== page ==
The veterinarians at Oceanside Animal Clinic have been accredited by the USDA after completion of the required training course and are licensed in the state of New York to complete these official documents. Please be advised that health certificates expire after ten days from the date they are issued.
If you are thinking about traveling with your pet, there are some things to consider. If your pet is very young, old, or is ill or dealing with an ongoing medical problem, it may be better to look into a reputable pet sitter or kennel rather than taking a chance that the stress of travel will create more issues for your pet. If you are in doubt, ask your veterinarian. If your pet has not traveled before, try a short overnight or weekend trip first.
Know the challenges you may face. Pet care can differ from state to state and country to country. Tell your veterinarian where you will be traveling to, and for how long. Ask your veterinarian about any flea, heartworm, or tick risks in the areas you will be traveling through. If your pet has trouble with car travel, they will likely have trouble by air. Ask your veterinarian about the appropriate treatment for pet’s that become restless or carsick when traveling.
Domestic Travel Health Certificate
Vaccinations should be current and you should obtain a Pet Health Certificate that is dated no more than 10 days prior to your departure. Verify the Rabies vaccination requirements for the state or country you are traveling to and get a copy of your up to date Rabies Certificate. You will be required to have these if your pet is traveling by air. These certificates are also strongly recommended if your plans do not include air travel as you may need to board your pet unexpectedly and many kennels will not accept pets without these certificates.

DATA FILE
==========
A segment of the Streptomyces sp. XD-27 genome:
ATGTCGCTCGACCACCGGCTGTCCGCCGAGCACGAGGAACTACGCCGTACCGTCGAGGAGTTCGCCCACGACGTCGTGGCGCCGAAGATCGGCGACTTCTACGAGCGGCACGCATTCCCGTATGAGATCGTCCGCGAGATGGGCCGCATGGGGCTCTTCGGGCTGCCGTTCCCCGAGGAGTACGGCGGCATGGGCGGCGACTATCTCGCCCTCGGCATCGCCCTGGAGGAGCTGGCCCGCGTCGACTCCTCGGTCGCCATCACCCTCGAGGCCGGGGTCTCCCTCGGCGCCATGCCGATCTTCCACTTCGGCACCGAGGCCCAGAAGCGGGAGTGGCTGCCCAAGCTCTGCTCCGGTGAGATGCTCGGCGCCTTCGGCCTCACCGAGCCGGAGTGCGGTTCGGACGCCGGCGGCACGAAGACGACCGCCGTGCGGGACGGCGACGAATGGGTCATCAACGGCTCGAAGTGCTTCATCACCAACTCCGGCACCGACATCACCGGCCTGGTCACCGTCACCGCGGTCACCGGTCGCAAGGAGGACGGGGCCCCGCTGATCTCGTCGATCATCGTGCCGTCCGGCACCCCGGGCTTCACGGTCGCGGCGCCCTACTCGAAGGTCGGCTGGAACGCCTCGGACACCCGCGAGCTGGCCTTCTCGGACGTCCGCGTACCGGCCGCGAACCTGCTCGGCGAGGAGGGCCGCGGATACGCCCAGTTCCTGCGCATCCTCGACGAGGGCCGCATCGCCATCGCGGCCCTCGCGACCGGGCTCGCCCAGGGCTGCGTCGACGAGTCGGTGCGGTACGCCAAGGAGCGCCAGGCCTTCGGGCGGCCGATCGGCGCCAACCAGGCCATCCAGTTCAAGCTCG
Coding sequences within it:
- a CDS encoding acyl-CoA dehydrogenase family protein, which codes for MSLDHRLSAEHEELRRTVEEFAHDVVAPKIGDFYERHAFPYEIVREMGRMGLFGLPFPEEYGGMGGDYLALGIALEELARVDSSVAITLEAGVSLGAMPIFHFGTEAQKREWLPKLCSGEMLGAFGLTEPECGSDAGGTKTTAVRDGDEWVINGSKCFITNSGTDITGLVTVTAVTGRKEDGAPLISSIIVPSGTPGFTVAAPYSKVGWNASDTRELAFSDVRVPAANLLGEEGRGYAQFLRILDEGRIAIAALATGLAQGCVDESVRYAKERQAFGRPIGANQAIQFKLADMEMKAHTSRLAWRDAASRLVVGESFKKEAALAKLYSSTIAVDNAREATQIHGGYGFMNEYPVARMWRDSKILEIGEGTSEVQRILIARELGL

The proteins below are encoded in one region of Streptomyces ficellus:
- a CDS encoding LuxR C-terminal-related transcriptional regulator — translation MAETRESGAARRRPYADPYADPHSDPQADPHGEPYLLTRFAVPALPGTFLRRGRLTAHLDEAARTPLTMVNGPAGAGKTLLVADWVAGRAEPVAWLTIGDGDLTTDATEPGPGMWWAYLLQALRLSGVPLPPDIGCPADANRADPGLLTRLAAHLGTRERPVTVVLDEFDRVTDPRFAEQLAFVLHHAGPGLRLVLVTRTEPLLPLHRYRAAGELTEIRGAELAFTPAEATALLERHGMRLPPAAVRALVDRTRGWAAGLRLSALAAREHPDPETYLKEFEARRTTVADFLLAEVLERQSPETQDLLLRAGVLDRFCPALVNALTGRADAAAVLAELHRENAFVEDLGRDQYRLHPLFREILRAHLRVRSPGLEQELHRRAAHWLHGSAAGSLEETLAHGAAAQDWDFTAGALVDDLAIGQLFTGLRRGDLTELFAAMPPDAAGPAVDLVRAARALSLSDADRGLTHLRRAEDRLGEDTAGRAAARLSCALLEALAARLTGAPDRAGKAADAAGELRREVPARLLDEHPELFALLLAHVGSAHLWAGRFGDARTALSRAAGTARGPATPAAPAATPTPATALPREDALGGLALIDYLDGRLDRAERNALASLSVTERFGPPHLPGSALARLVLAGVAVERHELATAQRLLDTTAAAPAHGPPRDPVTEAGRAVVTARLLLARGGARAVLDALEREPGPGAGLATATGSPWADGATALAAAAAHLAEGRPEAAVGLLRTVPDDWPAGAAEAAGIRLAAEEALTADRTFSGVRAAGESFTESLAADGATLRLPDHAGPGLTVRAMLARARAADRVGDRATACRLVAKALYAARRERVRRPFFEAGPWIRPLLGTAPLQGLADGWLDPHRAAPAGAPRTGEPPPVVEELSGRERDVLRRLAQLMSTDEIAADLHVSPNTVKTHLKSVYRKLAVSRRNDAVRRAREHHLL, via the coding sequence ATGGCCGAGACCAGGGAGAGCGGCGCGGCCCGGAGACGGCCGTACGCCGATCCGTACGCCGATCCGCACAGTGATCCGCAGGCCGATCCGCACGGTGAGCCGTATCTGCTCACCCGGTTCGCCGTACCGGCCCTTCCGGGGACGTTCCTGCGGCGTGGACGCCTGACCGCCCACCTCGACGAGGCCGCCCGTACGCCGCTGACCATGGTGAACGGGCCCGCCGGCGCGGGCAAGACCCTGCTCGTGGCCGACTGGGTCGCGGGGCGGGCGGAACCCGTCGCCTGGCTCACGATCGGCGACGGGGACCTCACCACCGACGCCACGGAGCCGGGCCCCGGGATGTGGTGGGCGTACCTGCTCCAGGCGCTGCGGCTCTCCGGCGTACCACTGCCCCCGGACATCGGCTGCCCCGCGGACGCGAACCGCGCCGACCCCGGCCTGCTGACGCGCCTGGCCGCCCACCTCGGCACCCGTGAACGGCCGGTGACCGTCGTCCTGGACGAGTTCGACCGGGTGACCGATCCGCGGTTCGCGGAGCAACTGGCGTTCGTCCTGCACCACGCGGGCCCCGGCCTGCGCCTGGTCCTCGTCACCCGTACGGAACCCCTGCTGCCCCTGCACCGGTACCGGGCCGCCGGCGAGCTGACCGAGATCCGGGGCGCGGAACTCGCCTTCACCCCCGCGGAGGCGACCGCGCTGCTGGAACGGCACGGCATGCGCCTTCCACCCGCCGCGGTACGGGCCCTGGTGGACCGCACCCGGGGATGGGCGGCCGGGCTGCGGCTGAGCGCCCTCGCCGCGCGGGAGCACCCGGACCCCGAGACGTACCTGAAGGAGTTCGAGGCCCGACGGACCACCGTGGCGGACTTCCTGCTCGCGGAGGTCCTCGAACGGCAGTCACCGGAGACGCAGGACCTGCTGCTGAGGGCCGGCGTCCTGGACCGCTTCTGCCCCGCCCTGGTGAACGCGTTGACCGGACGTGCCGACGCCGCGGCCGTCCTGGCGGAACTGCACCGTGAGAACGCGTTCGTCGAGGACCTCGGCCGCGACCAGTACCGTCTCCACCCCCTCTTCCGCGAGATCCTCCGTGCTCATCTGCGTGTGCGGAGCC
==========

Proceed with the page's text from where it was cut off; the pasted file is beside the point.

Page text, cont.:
International Health Certificate
To get an international health certificate, you can request it from our veterinarian or from the embassy of the country you’re planning to visit. Always request the international health certificate at least six months before you plan to take your trip. This will give you enough time to get the vaccinations, possible quarantine, exam and paperwork in order.
International health certificates for pets are only accepted by foreign nations if they have been filled out by an USDA veterinarian. Our veterinarian will check the requirements for your destination and set up a plan with you to ensure you have all the proper requirements for travel.
Most other countries now have a veterinary health certificate that is specific to their country; many have changed their requirements in the past few years. You will need to check your airline’s requirements concerning health and acclimation certificates and pet carriers or crates.
The requirements are usually listed on the website for the country you are arranging travel for. Our veterinarian will perform the specific tests and administer the specific vaccinations required by the country you will be visiting and record the test results on the international health certificate. This certificate should be dated no more than ten days before your departure.
We will need the following information to process your required paperwork and ensure your pet is ready for travel. We will need the following to fill out the International Health Certificate Form:
- Name of person (name on passport) who will be traveling with pet
- Pet’s name
- To what country or countries will you be traveling?
- Dates of travel
- Microchip identification
- Printed copy of vaccination records
For more information:
- USDA: Here you can find specific information about your country of destination’s travel requirements. (http://www.aphis.usda.gov/regulations/vs/iregs/animals/)
- Home Again For more information about international microchips and lost pet information. (http://public.homeagain.com/)